"How can we have a discussion about raising taxes elsewhere for education when we're not collecting everything that we are already entitled to collect?" asked Bramble.
It was the same message Gov. Gary Herbert used in proposing his 2017 budget and in his State of the State address.
Bramble and Harper say the education-funding debate vastly improves the chances of passing an online sales tax bill.
By law, internet retailers are required to collect sales tax for online sales only if they have a physical presence in the state, such as a store or distribution center.
Otherwise, buyers in Utah are required by state law to pay the sales tax themselves by adding it to their annual income tax return.
Estimates about how much the state loses every year from unpaid sales tax have ranged between $80 million and $350 million a year, with the governor's office putting it around $200 million.
But the Utah State Tax Commission recently cut a deal with online sales giant Amazon which accounts for 21 percent of internet sales nationally to voluntarily collect Utah sales tax. (Terms have remained confidential except for the fact that it receives the same 1.31 percent handling fees as other retailers.) Some say the Amazon agreement will vastly reduce how much Utah loses and perhaps do away with the need for the new bills.
Bramble has introduced SB110. "It says that if a merchant has over $100,000 of sales in Utah, [it has] to comply with the same sales-tax laws that an in-state merchant must" and it is required to collect tax on its sales.
If that portion of the bill is eventually found to be unconstitutional, it has a backup provision which would require out-of-state merchants to collect the Utah tax if a Utah-based blogger or firm carries online advertising links for them. "That has been upheld in court in New York," Bramble says.
Harper introduced SB101. It creates two options, he says, allowing online merchants to either collect Utah sales tax or track sales in the state and report the amounts to buyers and the state. The reporting provision could allow enforcement of the current, but mostly ignored, law requiring taxpayers to make direct payment to the state Tax Commission.
Court decisions have upheld laws elsewhere with reporting requirements, say Harper and Bramble.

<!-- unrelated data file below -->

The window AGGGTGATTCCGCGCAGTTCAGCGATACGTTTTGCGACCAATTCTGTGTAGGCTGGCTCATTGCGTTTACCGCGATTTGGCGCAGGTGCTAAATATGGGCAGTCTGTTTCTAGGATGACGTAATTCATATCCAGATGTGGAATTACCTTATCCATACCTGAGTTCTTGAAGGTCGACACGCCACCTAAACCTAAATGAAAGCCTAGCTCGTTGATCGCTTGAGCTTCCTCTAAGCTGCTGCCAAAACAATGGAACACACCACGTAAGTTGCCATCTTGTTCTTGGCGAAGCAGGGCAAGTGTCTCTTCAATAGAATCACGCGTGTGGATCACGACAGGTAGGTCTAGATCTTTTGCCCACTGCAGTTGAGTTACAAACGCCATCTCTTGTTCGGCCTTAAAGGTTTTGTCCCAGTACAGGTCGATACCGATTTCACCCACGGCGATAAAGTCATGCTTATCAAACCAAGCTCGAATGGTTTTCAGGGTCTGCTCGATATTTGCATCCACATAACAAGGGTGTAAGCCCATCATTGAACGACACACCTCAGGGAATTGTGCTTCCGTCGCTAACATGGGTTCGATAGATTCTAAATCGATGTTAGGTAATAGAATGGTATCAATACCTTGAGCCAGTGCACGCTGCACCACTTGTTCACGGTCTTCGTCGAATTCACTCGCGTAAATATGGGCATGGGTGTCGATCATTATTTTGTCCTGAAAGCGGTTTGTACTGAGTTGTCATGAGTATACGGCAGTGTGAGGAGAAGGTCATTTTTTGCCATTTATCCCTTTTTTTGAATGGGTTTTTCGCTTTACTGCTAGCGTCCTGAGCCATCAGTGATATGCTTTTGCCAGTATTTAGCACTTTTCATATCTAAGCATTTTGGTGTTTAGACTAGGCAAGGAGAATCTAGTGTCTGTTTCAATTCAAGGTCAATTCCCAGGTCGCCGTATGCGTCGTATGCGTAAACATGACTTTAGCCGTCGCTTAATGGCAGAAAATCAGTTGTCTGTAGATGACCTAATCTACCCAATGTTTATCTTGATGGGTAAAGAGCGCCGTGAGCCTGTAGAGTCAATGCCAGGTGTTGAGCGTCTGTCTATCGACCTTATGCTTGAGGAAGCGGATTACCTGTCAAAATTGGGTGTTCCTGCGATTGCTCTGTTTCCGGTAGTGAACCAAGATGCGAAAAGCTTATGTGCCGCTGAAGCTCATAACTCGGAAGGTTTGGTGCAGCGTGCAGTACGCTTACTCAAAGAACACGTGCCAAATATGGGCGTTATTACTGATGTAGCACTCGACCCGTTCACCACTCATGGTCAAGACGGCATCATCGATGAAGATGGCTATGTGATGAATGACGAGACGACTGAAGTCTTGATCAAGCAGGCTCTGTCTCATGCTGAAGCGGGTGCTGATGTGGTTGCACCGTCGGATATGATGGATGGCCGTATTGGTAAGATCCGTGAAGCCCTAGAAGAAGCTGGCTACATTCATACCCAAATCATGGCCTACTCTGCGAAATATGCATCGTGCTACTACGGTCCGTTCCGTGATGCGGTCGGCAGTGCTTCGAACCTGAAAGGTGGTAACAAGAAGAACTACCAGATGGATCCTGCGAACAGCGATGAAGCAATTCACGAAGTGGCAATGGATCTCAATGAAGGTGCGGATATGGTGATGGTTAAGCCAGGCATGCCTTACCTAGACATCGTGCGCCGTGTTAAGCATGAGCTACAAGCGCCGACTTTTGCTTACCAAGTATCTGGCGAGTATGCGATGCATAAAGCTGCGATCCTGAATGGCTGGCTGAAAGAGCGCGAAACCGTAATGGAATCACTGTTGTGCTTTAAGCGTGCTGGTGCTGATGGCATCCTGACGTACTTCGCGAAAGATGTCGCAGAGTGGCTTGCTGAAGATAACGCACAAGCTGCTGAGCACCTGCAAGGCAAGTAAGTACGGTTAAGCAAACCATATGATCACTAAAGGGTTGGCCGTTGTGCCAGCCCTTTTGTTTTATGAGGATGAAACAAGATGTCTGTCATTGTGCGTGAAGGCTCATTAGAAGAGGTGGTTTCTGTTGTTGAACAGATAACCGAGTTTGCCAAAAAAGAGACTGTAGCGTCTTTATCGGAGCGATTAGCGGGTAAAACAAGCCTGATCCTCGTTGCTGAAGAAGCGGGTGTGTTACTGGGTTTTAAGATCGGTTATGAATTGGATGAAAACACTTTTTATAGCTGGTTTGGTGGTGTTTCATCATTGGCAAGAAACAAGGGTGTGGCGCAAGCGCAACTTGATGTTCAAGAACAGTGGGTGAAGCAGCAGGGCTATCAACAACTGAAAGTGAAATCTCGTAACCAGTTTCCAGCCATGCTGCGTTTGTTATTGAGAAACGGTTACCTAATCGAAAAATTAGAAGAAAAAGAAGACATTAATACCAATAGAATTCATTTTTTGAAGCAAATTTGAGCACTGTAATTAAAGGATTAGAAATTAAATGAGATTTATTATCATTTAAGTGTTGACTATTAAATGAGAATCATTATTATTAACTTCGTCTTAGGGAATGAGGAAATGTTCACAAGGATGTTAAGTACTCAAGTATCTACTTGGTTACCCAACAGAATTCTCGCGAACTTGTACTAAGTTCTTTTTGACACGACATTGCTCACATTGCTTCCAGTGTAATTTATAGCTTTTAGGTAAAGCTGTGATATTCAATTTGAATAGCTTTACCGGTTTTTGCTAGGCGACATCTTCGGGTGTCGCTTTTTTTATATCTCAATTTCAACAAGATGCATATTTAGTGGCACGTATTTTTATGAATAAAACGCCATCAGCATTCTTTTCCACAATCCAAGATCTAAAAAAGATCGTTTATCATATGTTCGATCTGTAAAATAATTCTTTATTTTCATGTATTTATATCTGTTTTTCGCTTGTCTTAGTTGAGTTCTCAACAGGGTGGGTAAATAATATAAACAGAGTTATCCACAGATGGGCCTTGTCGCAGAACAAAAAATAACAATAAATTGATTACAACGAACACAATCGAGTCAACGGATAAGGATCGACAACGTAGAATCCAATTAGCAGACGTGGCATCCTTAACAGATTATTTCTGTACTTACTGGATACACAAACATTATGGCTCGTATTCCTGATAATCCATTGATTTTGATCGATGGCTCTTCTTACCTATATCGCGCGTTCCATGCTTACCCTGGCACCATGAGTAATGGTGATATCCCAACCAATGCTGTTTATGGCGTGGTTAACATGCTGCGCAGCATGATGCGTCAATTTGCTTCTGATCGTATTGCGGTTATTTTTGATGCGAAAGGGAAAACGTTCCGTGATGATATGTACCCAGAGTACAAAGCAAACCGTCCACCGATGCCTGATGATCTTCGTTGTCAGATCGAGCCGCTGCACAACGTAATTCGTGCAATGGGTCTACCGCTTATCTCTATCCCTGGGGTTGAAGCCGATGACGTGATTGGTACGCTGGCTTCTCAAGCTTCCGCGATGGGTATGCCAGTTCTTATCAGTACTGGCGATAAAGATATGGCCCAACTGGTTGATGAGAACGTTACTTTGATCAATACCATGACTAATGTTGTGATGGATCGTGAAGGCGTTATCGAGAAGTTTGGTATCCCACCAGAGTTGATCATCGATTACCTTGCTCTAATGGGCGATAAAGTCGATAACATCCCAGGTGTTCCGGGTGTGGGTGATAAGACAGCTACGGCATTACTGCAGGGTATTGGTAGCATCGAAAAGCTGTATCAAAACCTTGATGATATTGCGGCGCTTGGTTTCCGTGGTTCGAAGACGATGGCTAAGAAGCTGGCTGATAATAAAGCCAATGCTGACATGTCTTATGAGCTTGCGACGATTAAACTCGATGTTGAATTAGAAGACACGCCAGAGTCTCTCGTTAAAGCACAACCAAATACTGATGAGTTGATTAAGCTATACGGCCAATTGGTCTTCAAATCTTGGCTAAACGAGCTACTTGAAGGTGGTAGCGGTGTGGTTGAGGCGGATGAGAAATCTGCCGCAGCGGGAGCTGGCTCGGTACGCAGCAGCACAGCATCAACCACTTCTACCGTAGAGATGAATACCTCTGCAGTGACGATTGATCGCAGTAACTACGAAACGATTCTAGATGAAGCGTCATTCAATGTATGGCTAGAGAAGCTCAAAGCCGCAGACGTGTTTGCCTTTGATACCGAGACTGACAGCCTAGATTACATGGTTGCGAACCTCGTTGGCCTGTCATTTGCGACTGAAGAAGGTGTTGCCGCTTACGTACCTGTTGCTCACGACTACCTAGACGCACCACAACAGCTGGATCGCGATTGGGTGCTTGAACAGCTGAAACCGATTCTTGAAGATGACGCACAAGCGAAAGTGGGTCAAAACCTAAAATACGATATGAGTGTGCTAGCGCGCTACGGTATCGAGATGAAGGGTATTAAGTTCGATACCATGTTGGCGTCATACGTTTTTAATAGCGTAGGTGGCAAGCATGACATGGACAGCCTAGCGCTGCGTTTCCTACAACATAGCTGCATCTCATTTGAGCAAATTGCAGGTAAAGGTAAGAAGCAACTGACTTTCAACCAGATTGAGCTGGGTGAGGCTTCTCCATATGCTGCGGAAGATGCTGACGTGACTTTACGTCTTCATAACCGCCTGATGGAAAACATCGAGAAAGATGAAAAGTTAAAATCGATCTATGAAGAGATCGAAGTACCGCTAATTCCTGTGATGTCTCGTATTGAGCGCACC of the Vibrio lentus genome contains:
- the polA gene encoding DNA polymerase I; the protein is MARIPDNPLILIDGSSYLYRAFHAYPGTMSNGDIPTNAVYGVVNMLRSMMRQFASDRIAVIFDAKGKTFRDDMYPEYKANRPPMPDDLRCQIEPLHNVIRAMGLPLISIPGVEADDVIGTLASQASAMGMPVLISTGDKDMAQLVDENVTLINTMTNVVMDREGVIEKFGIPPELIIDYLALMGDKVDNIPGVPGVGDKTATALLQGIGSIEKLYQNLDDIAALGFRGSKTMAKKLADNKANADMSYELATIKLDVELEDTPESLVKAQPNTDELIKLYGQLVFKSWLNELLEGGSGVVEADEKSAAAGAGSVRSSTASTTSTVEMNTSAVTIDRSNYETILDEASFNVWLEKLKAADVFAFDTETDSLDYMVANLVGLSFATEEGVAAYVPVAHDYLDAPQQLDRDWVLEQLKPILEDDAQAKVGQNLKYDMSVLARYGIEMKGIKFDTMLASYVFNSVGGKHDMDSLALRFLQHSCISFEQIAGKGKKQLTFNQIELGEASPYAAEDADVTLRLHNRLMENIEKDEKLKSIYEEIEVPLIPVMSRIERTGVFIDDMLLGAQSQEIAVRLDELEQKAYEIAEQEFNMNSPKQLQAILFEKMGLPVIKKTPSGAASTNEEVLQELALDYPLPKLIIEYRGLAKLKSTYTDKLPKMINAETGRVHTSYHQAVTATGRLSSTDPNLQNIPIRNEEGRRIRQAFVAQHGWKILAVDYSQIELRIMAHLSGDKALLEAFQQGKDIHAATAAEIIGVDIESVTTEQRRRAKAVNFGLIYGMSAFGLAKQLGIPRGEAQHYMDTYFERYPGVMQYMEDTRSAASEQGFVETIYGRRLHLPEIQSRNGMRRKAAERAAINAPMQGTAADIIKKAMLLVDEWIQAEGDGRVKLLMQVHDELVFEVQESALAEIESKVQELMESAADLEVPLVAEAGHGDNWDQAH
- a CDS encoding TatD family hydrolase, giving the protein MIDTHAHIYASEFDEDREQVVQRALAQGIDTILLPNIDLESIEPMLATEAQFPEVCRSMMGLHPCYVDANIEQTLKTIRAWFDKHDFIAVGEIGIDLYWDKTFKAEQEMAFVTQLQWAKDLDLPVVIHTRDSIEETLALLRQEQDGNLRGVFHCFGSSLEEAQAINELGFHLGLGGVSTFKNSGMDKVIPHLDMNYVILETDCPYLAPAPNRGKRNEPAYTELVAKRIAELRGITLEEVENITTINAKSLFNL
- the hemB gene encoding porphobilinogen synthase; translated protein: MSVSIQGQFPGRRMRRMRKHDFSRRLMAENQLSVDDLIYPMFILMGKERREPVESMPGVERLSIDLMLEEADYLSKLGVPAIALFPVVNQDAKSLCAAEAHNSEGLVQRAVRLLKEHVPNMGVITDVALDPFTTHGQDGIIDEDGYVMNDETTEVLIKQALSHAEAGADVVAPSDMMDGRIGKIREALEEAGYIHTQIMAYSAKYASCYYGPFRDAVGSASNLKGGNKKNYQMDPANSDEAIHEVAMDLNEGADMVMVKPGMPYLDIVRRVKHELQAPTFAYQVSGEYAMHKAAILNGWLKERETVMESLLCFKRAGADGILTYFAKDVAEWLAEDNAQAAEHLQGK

Evelyn Everton, Utah director of Americans for Prosperity, attacks both bills, repeating arguments that helped to block them last year.
Such measures "really create the situation of taxation without representation," she says. For out-of-state online retailers, "you have no representation in Utah but become the state's tax collector."
She adds, "This effort is unconstitutional and creates major problems for people who don't have any representation in Utah."
Harper disagrees and notes that vast improvements in computer software easily could allow larger retailers affected by the bills to add sales tax and remit it to the state.
Everton also criticizes any proposal to mandate retailers to report to the state how much individual Utahns purchased online. "The retailer becomes the tattletale for their customers so the state can go after them for sales tax."
Even Bramble says that argument spawns political problems for Harper's bill and may improve chances for his own.
"Would you rather, when you buy something, have someone tell the state of Utah this is what you bought, this is how much you paid," he says, "or would you rather pay the taxes on whatever you bought and stay anonymous?"
Everton says both measures could put an estimated 10,000 "mommy bloggers" in Utah out of business. Companies that advertise on them could become subject to Utah sales tax under those bills, so she says those retailers would likely drop all those Utah-based bloggers instantly.
"So mommy bloggers no longer will make enough money to stay at home or pay for dance classes," she says, "and are out of business at that point."
Bramble, chairman of the Senate Business and Labor Committee, expects supporters of more collection of online tax to try to coalesce and push just one bill.